Civil liberties groups challenge StingRay surveillance

Lisa Neff, Staff writer

A StingRay or cell-site simulator is a surveillance device about the size of a suitcase that acts like a cellphone tower, sending out signals and tricking cellphones in the area into transmitting their locations and other identifying information.

The device can round up data, collecting information from a suspect’s cellphone and also phones of others in the area.

The devices were developed for military use but have been purchased at about $100,000 each and deployed by federal, state and law-enforcement agencies.

The AP recently reported that police records show the technology — used by warrant squads, robbery divisions, and homicide units — has helped catch suspects in kidnappings, rapes, robberies, assaults and murders. The technology has also aided in locating missing persons.

The ACLU has identified at least 60 agencies in 23 states and the District of Columbia using StingRays. They claim the use of StingRays to track individuals violates the Fourth Amendment, which prohibits unreasonable searches.


Much of what is known about StingRays is the result of freedom-of-information requests and lawsuits. The secrecy surrounding the use of StingRays for domestic surveillance is partly due to nondisclosure agreements signed by law enforcement agencies in exchange for the technology from Harris Corporation, the U.S. distributer of the European-developed device.

One such agreement, signed on Aug. 13, 2013, signed by the Milwaukee Police Department, details the process and requirements for acquiring “wireless collection equipment.” The agreement reads, “Consistent with the conditions on the equipment authorization to Harris Corporation by the FCC, state and local law enforcement agencies must coordinate with the FBI to complete this nondisclosure agreement prior to acquisition.”

The agreement maintains that revealing details about StingRays could adversely impact criminal and national security investigations, so “use shall be protected from potential compromise by precluding disclosure … in press releases, in court documents, during judicial hearings or during other public forums or proceedings.”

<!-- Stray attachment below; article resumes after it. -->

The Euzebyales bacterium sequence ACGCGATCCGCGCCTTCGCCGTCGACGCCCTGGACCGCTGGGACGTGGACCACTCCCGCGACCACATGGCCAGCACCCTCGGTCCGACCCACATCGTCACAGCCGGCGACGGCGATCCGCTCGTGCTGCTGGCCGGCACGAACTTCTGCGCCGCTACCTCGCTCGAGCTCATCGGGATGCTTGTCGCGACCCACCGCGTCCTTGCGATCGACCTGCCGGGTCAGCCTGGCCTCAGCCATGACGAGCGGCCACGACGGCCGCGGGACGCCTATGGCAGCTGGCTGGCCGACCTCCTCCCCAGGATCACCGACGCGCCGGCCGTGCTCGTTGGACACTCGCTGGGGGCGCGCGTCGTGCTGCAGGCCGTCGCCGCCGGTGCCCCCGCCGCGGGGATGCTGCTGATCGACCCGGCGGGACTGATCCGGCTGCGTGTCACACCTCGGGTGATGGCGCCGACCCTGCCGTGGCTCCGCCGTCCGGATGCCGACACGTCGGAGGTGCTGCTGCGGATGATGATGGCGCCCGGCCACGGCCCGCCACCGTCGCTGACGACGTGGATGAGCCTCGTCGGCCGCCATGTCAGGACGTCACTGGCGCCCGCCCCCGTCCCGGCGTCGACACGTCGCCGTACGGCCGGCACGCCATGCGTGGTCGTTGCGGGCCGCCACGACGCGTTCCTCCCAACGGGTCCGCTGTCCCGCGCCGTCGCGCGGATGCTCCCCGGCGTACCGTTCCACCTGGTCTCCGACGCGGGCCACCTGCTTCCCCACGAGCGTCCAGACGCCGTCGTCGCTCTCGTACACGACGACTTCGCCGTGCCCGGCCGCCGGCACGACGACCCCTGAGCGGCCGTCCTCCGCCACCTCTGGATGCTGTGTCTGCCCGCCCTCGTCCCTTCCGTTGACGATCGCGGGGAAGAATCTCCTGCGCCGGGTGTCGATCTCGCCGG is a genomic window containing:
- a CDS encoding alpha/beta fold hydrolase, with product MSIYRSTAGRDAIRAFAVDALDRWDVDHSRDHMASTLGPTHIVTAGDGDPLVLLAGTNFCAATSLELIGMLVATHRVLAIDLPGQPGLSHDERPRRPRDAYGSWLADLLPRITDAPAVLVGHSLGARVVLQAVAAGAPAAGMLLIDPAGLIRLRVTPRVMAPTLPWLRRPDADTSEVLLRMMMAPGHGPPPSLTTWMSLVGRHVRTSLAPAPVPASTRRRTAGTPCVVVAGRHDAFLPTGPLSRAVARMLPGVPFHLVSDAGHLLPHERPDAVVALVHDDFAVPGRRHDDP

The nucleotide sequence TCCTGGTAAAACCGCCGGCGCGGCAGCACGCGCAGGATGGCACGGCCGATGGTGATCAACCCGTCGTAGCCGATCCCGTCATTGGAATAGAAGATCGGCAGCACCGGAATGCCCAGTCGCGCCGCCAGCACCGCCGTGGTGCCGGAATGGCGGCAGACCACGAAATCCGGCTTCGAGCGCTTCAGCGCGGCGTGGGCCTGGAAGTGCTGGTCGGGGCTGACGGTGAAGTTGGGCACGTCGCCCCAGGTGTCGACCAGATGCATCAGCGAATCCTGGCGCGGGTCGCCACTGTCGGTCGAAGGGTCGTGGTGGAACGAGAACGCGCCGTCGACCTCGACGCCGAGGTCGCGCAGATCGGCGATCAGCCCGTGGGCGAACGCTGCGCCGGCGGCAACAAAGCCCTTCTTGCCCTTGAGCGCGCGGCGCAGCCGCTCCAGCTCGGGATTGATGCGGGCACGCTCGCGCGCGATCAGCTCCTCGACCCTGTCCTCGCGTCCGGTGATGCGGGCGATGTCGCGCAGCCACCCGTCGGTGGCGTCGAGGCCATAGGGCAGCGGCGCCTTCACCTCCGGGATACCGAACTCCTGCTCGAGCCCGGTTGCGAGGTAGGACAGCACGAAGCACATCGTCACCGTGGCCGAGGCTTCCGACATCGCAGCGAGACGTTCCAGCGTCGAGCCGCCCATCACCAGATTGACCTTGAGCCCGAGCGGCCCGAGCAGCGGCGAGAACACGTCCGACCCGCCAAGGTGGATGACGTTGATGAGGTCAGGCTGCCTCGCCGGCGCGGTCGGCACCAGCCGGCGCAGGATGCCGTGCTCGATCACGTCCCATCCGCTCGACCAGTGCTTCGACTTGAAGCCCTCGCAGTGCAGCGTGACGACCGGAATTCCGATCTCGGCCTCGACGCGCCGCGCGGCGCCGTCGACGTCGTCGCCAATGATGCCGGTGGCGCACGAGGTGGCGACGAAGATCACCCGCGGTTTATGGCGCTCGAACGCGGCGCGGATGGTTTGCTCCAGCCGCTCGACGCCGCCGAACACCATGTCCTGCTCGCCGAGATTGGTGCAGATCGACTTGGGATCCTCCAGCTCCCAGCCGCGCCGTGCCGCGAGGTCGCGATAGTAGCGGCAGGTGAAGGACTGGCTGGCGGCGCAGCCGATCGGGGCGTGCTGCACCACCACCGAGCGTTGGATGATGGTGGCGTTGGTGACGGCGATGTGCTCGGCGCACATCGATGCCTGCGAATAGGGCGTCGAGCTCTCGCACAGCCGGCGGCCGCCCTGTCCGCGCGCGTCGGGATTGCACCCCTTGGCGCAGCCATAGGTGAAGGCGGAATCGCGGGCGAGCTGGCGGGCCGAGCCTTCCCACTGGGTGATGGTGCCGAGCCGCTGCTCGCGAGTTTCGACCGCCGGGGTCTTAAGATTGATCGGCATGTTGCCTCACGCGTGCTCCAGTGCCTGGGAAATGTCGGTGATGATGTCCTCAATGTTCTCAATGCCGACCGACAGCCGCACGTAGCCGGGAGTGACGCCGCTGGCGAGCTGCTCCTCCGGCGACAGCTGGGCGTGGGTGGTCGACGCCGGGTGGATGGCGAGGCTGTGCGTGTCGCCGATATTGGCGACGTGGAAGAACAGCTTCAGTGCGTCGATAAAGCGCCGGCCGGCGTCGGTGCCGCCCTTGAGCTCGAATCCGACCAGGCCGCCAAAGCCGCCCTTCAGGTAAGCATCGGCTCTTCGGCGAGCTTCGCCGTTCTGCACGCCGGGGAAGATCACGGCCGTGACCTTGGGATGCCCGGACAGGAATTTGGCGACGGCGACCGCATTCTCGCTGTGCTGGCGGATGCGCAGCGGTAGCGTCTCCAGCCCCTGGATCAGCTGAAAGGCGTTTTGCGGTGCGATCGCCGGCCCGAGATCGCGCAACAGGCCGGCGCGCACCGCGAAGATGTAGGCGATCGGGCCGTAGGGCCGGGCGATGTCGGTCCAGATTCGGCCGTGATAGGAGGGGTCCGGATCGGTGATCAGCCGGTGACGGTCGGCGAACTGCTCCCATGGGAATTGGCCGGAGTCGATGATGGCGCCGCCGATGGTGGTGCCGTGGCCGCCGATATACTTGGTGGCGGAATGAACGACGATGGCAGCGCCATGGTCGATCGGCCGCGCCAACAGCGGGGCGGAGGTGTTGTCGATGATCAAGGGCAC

In other words: Don’t tell, even if asked.

In practice the agreement could prohibit police departments from requesting  warrants prior to conducting surveillance.

The ACLU, the ACLU of Wisconsin and the Electronic Frontier Foundation argue that law enforcement must obtain a warrant from a judge based on probable cause before using real-time cellphone location tracking. 


A Milwaukee case provides an excellent example of alleged misuse of the technology.

Damian Patrick was arrested mid-day on Oct. 28, 2013, after two Milwaukee police officers found him in the passenger seat of a car with a gun at his feet.

But did the officers locate him legally?

That question is key to U.S. v. Patrick. The case before the 7th Circuit Court of Appeals in Chicago involves law enforcement’s alleged use of StingRay tracking technology to follow Patrick and the dispute over whether police need a probable-cause warrant to use such devices.

“Law enforcement must be required to get a warrant before accessing the vast amount of private information generated by cellphone location records,” said EFF senior attorney Adam Schwartz.

The ACLU/EFF brief says it appears that MPD used a StingRay to track Patrick’s phone, but concealed that use from Patrick’s defense and the courts. 

Prior to his arrest, Patrick had been under surveillanceby MPD and the FBI, according to court documents.  He’d been sitting in the passenger seat of a Chevy Malibu when he was located and then stopped by two MPD officers. They ordered Patrick and a driver out of the vehicle and recovered a semi-automatic gun from the area where Patrick had been seated.